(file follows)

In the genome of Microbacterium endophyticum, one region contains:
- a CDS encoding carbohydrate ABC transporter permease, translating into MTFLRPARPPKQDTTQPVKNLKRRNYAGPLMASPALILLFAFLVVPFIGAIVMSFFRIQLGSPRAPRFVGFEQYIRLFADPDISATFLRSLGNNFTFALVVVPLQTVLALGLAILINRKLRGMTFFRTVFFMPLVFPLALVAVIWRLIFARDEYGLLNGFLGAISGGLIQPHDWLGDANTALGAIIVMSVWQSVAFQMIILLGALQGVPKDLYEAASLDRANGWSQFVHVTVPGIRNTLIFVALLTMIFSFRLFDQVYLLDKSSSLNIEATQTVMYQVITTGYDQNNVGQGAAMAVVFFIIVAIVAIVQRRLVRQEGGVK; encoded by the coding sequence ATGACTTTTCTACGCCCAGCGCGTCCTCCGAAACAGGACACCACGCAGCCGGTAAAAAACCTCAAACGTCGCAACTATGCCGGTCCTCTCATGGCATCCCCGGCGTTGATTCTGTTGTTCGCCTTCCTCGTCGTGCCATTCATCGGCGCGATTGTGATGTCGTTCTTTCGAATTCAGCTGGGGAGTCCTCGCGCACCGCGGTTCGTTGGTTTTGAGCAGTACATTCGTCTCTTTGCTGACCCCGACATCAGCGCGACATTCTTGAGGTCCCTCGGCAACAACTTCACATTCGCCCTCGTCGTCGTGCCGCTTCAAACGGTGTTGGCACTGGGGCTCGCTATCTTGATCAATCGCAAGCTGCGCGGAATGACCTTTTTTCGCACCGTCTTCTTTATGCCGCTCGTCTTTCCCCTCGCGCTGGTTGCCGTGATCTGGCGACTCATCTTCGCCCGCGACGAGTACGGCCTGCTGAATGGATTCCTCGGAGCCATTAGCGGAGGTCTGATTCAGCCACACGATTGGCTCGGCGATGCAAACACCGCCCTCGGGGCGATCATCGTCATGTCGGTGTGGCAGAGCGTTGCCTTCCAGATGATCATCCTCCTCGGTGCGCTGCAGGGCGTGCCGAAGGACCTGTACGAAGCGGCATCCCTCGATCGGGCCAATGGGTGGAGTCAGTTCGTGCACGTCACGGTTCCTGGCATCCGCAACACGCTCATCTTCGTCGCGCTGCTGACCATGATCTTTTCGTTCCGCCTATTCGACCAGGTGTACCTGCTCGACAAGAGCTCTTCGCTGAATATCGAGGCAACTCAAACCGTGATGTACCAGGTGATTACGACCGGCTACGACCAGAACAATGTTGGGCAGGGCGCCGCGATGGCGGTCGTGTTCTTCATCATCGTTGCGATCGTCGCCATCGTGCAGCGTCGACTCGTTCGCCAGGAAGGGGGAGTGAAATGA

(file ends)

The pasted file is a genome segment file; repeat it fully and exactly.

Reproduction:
In the genome of Microbacterium endophyticum, one region contains:
- a CDS encoding carbohydrate ABC transporter permease, translating into MTFLRPARPPKQDTTQPVKNLKRRNYAGPLMASPALILLFAFLVVPFIGAIVMSFFRIQLGSPRAPRFVGFEQYIRLFADPDISATFLRSLGNNFTFALVVVPLQTVLALGLAILINRKLRGMTFFRTVFFMPLVFPLALVAVIWRLIFARDEYGLLNGFLGAISGGLIQPHDWLGDANTALGAIIVMSVWQSVAFQMIILLGALQGVPKDLYEAASLDRANGWSQFVHVTVPGIRNTLIFVALLTMIFSFRLFDQVYLLDKSSSLNIEATQTVMYQVITTGYDQNNVGQGAAMAVVFFIIVAIVAIVQRRLVRQEGGVK; encoded by the coding sequence ATGACTTTTCTACGCCCAGCGCGTCCTCCGAAACAGGACACCACGCAGCCGGTAAAAAACCTCAAACGTCGCAACTATGCCGGTCCTCTCATGGCATCCCCGGCGTTGATTCTGTTGTTCGCCTTCCTCGTCGTGCCATTCATCGGCGCGATTGTGATGTCGTTCTTTCGAATTCAGCTGGGGAGTCCTCGCGCACCGCGGTTCGTTGGTTTTGAGCAGTACATTCGTCTCTTTGCTGACCCCGACATCAGCGCGACATTCTTGAGGTCCCTCGGCAACAACTTCACATTCGCCCTCGTCGTCGTGCCGCTTCAAACGGTGTTGGCACTGGGGCTCGCTATCTTGATCAATCGCAAGCTGCGCGGAATGACCTTTTTTCGCACCGTCTTCTTTATGCCGCTCGTCTTTCCCCTCGCGCTGGTTGCCGTGATCTGGCGACTCATCTTCGCCCGCGACGAGTACGGCCTGCTGAATGGATTCCTCGGAGCCATTAGCGGAGGTCTGATTCAGCCACACGATTGGCTCGGCGATGCAAACACCGCCCTCGGGGCGATCATCGTCATGTCGGTGTGGCAGAGCGTTGCCTTCCAGATGATCATCCTCCTCGGTGCGCTGCAGGGCGTGCCGAAGGACCTGTACGAAGCGGCATCCCTCGATCGGGCCAATGGGTGGAGTCAGTTCGTGCACGTCACGGTTCCTGGCATCCGCAACACGCTCATCTTCGTCGCGCTGCTGACCATGATCTTTTCGTTCCGCCTATTCGACCAGGTGTACCTGCTCGACAAGAGCTCTTCGCTGAATATCGAGGCAACTCAAACCGTGATGTACCAGGTGATTACGACCGGCTACGACCAGAACAATGTTGGGCAGGGCGCCGCGATGGCGGTCGTGTTCTTCATCATCGTTGCGATCGTCGCCATCGTGCAGCGTCGACTCGTTCGCCAGGAAGGGGGAGTGAAATGA